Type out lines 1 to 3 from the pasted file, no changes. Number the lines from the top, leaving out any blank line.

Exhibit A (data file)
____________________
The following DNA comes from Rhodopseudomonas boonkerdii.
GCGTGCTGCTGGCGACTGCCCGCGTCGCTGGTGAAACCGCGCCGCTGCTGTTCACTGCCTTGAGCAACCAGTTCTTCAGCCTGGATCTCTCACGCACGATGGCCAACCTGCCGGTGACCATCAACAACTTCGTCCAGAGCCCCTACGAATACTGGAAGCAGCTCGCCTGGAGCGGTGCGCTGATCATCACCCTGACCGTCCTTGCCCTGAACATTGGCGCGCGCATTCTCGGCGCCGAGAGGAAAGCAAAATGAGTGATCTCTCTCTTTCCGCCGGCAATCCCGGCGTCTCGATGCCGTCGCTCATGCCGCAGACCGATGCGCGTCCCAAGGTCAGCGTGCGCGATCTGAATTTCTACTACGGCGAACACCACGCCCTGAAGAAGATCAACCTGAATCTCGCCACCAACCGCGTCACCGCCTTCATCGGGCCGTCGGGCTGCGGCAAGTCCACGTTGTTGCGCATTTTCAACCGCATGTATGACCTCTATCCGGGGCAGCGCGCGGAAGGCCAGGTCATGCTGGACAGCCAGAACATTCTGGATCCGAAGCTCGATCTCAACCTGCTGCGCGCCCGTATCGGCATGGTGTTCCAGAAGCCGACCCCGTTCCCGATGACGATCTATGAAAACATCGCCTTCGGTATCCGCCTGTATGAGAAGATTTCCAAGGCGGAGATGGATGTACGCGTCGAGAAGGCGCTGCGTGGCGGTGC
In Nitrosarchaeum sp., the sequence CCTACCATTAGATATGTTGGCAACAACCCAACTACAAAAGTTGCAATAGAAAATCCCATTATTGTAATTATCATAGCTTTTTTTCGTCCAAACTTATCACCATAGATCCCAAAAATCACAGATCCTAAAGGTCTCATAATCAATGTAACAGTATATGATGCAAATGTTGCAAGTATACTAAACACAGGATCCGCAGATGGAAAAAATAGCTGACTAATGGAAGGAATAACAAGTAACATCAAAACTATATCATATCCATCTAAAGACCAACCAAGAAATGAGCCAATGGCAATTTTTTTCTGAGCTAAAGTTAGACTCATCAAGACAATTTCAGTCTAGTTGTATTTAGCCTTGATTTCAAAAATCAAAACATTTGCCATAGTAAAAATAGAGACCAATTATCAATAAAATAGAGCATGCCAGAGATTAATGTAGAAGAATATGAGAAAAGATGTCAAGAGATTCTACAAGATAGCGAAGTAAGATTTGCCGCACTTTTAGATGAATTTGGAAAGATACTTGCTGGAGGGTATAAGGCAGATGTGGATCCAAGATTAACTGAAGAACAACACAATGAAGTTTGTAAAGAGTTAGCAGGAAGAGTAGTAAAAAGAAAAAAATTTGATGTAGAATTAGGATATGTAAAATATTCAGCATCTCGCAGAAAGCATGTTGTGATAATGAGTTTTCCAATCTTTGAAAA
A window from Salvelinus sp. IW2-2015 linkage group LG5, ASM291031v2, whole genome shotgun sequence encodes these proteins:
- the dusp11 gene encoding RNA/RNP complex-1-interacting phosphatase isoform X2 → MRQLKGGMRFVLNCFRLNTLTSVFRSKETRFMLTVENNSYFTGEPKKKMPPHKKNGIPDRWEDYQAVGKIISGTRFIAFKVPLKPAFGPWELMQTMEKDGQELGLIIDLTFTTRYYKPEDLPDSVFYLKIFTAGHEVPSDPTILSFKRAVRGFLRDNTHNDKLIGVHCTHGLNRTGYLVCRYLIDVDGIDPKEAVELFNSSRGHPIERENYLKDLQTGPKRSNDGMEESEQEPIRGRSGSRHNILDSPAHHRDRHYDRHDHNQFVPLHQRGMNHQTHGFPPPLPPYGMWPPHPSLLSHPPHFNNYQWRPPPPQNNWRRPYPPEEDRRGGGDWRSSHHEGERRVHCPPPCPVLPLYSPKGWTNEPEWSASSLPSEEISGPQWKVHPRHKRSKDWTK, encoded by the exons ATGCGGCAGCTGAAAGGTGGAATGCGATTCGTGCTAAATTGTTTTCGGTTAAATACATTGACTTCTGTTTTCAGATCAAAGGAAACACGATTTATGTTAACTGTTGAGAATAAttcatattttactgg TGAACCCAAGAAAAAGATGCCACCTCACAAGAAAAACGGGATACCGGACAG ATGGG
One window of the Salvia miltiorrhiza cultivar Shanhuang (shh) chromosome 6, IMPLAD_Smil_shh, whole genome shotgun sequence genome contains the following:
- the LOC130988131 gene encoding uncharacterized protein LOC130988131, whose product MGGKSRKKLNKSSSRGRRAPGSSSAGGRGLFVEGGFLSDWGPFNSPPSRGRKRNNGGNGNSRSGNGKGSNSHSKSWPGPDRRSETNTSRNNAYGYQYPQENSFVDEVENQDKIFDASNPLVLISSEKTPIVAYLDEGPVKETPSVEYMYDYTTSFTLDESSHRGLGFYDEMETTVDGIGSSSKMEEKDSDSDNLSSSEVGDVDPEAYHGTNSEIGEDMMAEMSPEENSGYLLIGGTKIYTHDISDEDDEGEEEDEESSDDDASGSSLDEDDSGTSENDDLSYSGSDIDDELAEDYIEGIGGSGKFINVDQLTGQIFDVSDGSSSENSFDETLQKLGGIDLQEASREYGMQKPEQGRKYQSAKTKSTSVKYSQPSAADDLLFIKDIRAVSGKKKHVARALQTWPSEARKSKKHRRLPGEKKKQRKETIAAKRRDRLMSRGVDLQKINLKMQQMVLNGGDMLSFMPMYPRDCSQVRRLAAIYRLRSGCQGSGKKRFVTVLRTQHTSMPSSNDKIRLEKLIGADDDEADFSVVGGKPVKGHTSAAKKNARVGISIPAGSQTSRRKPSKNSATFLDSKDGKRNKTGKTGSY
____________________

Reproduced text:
The following DNA comes from Rhodopseudomonas boonkerdii.
GCGTGCTGCTGGCGACTGCCCGCGTCGCTGGTGAAACCGCGCCGCTGCTGTTCACTGCCTTGAGCAACCAGTTCTTCAGCCTGGATCTCTCACGCACGATGGCCAACCTGCCGGTGACCATCAACAACTTCGTCCAGAGCCCCTACGAATACTGGAAGCAGCTCGCCTGGAGCGGTGCGCTGATCATCACCCTGACCGTCCTTGCCCTGAACATTGGCGCGCGCATTCTCGGCGCCGAGAGGAAAGCAAAATGAGTGATCTCTCTCTTTCCGCCGGCAATCCCGGCGTCTCGATGCCGTCGCTCATGCCGCAGACCGATGCGCGTCCCAAGGTCAGCGTGCGCGATCTGAATTTCTACTACGGCGAACACCACGCCCTGAAGAAGATCAACCTGAATCTCGCCACCAACCGCGTCACCGCCTTCATCGGGCCGTCGGGCTGCGGCAAGTCCACGTTGTTGCGCATTTTCAACCGCATGTATGACCTCTATCCGGGGCAGCGCGCGGAAGGCCAGGTCATGCTGGACAGCCAGAACATTCTGGATCCGAAGCTCGATCTCAACCTGCTGCGCGCCCGTATCGGCATGGTGTTCCAGAAGCCGACCCCGTTCCCGATGACGATCTATGAAAACATCGCCTTCGGTATCCGCCTGTATGAGAAGATTTCCAAGGCGGAGATGGATGTACGCGTCGAGAAGGCGCTGCGTGGCGGTGC
In Nitrosarchaeum sp., the sequence CCTACCATTAGATATGTTGGCAACAACCCAACTACAAAAGTTGCAATAGAAAATCCCATTATTGTAATTATCATAGCTTTTTTTCGTCCAAACTTATCACCATAGATCCCAAAAATCACAGATCCTAAAGGTCTCATAATCAATGTAACAGTATATGATGCAAATGTTGCAAGTATACTAAACACAGGATCCGCAGATGGAAAAAATAGCTGACTAATGGAAGGAATAACAAGTAACATCAAAACTATATCATATCCATCTAAAGACCAACCAAGAAATGAGCCAATGGCAATTTTTTTCTGAGCTAAAGTTAGACTCATCAAGACAATTTCAGTCTAGTTGTATTTAGCCTTGATTTCAAAAATCAAAACATTTGCCATAGTAAAAATAGAGACCAATTATCAATAAAATAGAGCATGCCAGAGATTAATGTAGAAGAATATGAGAAAAGATGTCAAGAGATTCTACAAGATAGCGAAGTAAGATTTGCCGCACTTTTAGATGAATTTGGAAAGATACTTGCTGGAGGGTATAAGGCAGATGTGGATCCAAGATTAACTGAAGAACAACACAATGAAGTTTGTAAAGAGTTAGCAGGAAGAGTAGTAAAAAGAAAAAAATTTGATGTAGAATTAGGATATGTAAAATATTCAGCATCTCGCAGAAAGCATGTTGTGATAATGAGTTTTCCAATCTTTGAAAA